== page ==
When referring to variants of the 777, Boeing and the airlines often collapse the model (777) and the capacity designator (200 or 300) into a smaller form, either 772 or 773. Subsequent to that, they may or may not append the range identifier. So the base 777-200 may be referred to as a "772" or "772A", while a 777-300ER would be referred to as a "773ER", "773B" or "77W". Any of these notations may be found in aircraft manuals or airline timetables.[1]

[edit] Initial models

[edit] 777-200

A United Airlines 777-200
A United Airlines 777-200

The 777-200 (772A) was the initial A-market model. The first customer delivery was to United Airlines (FAA: N777UA) in May 1995. It is available with a maximum take-off weight (MTOW) from (229 to 247 tonnes) and range capability between 3,780 and 5,150 nautical miles (7,000 to 9,500 km).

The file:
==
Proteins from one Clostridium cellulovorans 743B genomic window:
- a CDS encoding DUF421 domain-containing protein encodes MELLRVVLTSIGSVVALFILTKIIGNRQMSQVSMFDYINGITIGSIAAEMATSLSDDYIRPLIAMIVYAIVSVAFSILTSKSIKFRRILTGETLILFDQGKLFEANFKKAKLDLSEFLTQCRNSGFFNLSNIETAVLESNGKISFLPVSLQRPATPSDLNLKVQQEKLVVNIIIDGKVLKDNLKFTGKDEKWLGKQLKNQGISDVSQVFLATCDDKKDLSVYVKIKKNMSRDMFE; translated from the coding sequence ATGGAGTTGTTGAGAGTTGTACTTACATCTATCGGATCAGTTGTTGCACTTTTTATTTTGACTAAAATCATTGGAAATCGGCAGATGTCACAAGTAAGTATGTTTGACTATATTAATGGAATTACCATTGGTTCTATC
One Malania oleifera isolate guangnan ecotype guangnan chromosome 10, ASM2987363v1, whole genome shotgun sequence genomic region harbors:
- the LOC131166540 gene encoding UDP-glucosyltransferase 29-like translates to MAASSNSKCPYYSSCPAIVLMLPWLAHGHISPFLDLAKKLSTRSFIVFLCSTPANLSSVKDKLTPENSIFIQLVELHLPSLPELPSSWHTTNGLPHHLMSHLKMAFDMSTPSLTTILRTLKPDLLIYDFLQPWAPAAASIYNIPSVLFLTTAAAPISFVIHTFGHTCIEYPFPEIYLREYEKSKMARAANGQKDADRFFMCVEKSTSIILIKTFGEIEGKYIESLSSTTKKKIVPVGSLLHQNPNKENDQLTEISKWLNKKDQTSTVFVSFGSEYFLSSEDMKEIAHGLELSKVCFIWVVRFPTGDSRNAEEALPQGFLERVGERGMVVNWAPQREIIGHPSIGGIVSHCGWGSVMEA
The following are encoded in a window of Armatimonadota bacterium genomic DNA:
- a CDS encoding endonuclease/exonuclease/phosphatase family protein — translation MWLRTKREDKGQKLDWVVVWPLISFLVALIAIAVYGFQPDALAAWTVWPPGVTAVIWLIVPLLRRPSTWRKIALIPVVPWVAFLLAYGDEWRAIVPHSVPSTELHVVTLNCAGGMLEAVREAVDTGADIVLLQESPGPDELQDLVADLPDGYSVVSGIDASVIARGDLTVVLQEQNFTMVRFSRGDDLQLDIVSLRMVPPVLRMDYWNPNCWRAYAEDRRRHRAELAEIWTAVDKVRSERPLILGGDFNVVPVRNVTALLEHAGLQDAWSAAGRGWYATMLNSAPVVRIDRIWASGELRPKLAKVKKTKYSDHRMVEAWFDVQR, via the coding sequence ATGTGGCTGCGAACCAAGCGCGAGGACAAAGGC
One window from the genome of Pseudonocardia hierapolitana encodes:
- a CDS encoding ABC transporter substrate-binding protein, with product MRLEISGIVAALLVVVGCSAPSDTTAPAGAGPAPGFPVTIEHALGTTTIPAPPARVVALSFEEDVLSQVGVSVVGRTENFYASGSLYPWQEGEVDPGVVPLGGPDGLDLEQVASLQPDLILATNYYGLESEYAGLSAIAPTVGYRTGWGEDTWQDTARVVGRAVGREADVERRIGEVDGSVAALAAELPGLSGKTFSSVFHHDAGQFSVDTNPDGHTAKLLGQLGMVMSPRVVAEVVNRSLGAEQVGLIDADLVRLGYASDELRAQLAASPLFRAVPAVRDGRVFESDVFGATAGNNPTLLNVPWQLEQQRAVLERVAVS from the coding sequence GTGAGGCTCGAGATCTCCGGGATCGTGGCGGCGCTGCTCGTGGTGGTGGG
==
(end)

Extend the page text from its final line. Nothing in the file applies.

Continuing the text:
The -200 is powered by two 74,000 lbf (329 kN) Pratt & Whitney PW4074 turbofans, 75,000 lbf (334 kN) General Electric GE90-75Bs, or 75,000 lbf (334 kN) Rolls Royce Trent 875s.

The first 777-200 built was used by Boeing's non-destructive testing (NDT) campaign in 1994–1995, and provided valuable data for the -200ER and -300 programs (see below). This A-market aircraft was sold to Cathay Pacific Airways and delivered in December 2000.

The direct Airbus equivalent is the A330-300.

[edit] 777-200ER